Ram Swarup

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If there is sufficient aspiration, invoking, and soliciting, there is no doubt that even Gods apparently lost could come back again. They are there all the time. For nothing that has any truth in it can be destroyed. It merely goes out of manifestation; but it could reappear under propitious circumstances. So could the old Gods come to life again in response to new summons.
Buddha and Buddhism form an intimate part of Hindu consciousness. Buddha was a Hindu. Buddhism is Hindu in its origin and development, in its art and architecture, iconography, language, beliefs, psychology, names, nomenclature, religious vows and spiritual discipline. Hinduism is not all Buddhism, but Buddhism forms part of the ethos which is essentially Hindu.

Ram Swarup (1920 - 26 December, 1998) was an independent Hindu philosopher and author.

Quotes[edit]

  • The new self-styled social justice intellectuals and parties do not want an India without castes, they want castes without dharma.
    • Ram Swarup: “Logic behind Perversion of Caste”, Indian Express, 13-9-1996.
  • The fact is that the truth of harmony and human brotherhood derives not from an absorbed trance but from an awakened prajñâ or wisdom; and its validity depends not on any dramatic ecstatic visions but it belongs to man’s (…) natural reason unspoilt by theologies of exclusiveness.
    • Ram Swarup: Ramakrishna Mission, p.13. (1986)
  • But foreign should not be defined in geographical terms. Then it would have no meaning except territorial or tribal patriotism. To me that alone is foreign which is foreign to truth, foreign to Atman.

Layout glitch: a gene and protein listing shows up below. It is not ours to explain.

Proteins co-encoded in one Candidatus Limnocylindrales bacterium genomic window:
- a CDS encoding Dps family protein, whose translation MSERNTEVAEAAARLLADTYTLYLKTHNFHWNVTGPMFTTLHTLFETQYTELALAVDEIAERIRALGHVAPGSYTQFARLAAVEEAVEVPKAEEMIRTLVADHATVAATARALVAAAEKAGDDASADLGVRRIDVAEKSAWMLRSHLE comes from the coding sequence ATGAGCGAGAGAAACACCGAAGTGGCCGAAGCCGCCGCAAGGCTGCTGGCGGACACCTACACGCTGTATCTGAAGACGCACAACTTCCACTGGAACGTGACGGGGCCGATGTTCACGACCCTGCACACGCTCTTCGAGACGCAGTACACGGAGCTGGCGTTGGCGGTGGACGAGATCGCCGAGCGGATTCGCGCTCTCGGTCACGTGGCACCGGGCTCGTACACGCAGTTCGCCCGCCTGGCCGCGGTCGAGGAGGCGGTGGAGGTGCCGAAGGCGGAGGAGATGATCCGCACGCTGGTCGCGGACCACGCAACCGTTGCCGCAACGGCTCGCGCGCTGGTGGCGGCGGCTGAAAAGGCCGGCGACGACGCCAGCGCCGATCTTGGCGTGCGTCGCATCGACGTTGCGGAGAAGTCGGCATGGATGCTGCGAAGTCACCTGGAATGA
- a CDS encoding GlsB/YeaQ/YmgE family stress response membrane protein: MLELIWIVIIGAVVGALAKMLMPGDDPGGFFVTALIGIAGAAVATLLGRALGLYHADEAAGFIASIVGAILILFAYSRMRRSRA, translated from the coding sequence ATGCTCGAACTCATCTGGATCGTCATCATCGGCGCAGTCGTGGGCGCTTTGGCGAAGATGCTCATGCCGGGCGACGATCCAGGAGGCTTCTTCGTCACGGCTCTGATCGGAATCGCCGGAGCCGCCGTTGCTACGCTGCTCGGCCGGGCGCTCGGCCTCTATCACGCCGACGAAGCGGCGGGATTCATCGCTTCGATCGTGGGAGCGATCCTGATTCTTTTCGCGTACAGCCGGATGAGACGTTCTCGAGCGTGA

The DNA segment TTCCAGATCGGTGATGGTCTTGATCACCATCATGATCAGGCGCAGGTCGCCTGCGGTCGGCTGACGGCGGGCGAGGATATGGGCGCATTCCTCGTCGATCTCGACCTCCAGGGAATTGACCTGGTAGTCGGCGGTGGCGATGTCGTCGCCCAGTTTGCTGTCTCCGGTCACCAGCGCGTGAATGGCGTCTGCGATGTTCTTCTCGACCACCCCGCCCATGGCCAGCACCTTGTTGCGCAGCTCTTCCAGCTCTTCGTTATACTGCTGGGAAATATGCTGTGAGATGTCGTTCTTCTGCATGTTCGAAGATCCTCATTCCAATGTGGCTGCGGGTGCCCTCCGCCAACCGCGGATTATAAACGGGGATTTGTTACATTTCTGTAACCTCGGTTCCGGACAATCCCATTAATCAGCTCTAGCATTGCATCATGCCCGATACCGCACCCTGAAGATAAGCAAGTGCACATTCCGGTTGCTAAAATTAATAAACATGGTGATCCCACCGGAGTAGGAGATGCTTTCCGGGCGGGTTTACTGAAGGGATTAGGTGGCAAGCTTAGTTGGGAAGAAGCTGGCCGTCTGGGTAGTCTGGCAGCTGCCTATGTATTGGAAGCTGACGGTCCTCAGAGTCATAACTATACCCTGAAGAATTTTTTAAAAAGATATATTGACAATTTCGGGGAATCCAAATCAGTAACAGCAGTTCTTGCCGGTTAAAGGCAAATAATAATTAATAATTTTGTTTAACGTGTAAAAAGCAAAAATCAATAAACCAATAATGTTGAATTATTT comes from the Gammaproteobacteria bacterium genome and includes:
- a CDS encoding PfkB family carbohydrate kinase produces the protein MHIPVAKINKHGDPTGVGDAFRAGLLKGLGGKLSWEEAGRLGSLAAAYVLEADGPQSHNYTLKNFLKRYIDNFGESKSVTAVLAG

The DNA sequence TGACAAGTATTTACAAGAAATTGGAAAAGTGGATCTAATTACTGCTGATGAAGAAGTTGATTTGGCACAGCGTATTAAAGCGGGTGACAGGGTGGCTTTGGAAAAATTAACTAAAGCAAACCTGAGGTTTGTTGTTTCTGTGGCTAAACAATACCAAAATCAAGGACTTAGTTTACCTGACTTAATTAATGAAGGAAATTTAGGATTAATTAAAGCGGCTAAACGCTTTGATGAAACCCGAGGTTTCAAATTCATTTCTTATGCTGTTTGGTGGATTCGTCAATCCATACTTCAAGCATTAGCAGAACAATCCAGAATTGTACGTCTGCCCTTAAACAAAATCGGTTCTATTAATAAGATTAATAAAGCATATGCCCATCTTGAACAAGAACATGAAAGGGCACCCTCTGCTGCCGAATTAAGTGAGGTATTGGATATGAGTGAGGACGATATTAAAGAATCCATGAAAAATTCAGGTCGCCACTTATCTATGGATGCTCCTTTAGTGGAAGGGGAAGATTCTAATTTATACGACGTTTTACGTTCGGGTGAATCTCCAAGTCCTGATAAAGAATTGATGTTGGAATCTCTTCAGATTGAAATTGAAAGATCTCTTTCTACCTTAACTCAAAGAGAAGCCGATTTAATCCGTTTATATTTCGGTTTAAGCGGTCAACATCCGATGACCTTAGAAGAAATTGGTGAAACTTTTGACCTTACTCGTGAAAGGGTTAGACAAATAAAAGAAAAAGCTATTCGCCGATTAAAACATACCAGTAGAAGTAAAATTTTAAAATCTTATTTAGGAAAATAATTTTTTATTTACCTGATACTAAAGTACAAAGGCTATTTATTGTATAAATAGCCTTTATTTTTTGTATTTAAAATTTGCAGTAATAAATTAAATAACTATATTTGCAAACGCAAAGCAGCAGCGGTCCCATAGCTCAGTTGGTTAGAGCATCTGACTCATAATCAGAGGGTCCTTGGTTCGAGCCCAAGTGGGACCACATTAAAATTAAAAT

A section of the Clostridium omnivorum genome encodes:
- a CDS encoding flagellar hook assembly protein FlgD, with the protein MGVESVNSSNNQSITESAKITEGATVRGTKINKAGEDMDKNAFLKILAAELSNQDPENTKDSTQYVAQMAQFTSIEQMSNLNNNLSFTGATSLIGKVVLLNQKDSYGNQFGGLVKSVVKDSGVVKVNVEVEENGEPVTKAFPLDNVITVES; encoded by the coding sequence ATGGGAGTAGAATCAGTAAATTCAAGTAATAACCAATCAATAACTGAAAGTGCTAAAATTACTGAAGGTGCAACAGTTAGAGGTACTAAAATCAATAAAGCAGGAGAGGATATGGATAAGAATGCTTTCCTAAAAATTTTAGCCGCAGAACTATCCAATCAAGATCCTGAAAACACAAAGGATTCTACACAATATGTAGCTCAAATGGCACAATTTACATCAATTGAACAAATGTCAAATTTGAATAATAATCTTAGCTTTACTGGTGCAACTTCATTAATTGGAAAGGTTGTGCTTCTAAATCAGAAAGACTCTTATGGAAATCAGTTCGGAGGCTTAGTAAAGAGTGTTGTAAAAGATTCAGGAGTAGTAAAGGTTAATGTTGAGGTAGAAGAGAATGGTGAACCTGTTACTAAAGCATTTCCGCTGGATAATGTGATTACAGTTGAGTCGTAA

• Ram Swarup quoted in : Sita Ram Goel. How I Became a Hindu (1982, enlarged 1993) ISBN 81-85990-05-0 (ch. 7) [1]
  • Indian spirituality, proclaimed that the true Godhead was beyond number and count; that it had many manifestations which did not exclude or repel each other but included each other, and went together in friendship; that it was approached in different ways and through many symbols; that it resided in the hearts of its devotees. Here there were no chosen people, no exclusive prophethoods, no privileged churches and fraternities and ummas. The message was subversive of all religions based on exclusive claims.
    • Ram Swarup, introduction to Mohammed and the Rise of Islam by D.S. Margoliouth, New Delhi, Reprint, 1985 and 1995, p. xix.
  • A fateful thing has been happening. The East is waking up from its slumber. The wisdom of Hinduism, Buddhism, Taoism and Confucianism is becoming available to the world. Already, it is having a transforming effect on the minds of the people, particularly in countries where there is freedom to seek and express. Dogmas are under a cloud; claims on behalf of Last Prophethood and Only Sonship, hitherto enforced through great intellectual conditioning, brow-beating, and the big stick, are becoming unacceptable. Religions of proxy are in retreat. More and more men and women now seek authentic experience. Borrowed creed will not do. Men and women are ceasing to be obedient believers and are becoming seekers. They no longer want to be anybody’s sheep, now that they know they can be their own shepherds. An external authority, even when it is called God in certain scriptures, threatening and promising alternately, is increasingly making less and less impression; people now realize that Godhead is their own true, secret status and they seek it in the depth of their own being. All this is in keeping with the wisdom of the East.